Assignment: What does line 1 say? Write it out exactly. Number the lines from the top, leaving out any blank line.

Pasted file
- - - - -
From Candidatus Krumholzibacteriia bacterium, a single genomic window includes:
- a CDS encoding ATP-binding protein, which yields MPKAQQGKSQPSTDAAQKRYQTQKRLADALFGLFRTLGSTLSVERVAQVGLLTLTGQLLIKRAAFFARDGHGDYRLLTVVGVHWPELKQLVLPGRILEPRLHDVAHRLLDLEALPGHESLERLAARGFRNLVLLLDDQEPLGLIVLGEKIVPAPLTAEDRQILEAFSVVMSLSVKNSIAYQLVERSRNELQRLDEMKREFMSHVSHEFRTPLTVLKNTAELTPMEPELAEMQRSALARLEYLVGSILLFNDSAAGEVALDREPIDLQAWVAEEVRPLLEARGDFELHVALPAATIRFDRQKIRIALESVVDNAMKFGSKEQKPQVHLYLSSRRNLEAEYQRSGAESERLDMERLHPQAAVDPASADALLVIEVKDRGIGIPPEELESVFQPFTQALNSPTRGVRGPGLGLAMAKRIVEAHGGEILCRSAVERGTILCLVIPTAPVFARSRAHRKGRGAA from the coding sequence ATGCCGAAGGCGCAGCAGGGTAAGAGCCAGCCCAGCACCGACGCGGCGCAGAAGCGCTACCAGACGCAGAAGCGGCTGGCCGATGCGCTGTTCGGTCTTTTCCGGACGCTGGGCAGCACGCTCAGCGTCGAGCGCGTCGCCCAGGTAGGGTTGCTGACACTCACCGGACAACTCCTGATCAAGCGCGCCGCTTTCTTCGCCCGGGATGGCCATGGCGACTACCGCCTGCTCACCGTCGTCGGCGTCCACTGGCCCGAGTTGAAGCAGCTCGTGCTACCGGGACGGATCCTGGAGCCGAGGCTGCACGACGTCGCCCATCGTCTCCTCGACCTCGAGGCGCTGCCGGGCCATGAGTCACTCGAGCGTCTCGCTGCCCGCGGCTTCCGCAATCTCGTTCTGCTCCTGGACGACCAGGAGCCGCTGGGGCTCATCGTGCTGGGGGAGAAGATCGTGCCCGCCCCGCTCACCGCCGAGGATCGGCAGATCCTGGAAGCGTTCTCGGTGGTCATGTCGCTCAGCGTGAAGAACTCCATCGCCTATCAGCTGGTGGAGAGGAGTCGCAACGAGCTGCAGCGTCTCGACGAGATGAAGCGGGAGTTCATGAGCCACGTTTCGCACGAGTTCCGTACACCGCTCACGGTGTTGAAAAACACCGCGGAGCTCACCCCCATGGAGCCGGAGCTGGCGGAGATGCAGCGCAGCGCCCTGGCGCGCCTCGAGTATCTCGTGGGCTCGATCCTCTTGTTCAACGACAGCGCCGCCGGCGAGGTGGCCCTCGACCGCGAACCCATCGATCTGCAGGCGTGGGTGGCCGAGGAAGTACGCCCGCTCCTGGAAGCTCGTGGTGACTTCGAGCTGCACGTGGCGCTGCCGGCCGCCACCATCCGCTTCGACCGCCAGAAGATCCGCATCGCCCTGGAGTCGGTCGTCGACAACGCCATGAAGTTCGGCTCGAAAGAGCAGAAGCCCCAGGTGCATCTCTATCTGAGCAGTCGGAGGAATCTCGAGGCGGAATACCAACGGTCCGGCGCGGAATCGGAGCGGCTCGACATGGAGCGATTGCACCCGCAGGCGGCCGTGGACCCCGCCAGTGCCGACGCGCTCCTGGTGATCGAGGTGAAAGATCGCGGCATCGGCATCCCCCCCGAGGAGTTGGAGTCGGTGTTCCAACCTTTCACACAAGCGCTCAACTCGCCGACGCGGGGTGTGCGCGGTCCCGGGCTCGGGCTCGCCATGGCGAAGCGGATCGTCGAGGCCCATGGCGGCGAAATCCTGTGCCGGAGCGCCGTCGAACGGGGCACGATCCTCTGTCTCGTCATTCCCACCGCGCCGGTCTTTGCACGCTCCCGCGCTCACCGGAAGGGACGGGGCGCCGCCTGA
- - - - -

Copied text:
From Candidatus Krumholzibacteriia bacterium, a single genomic window includes: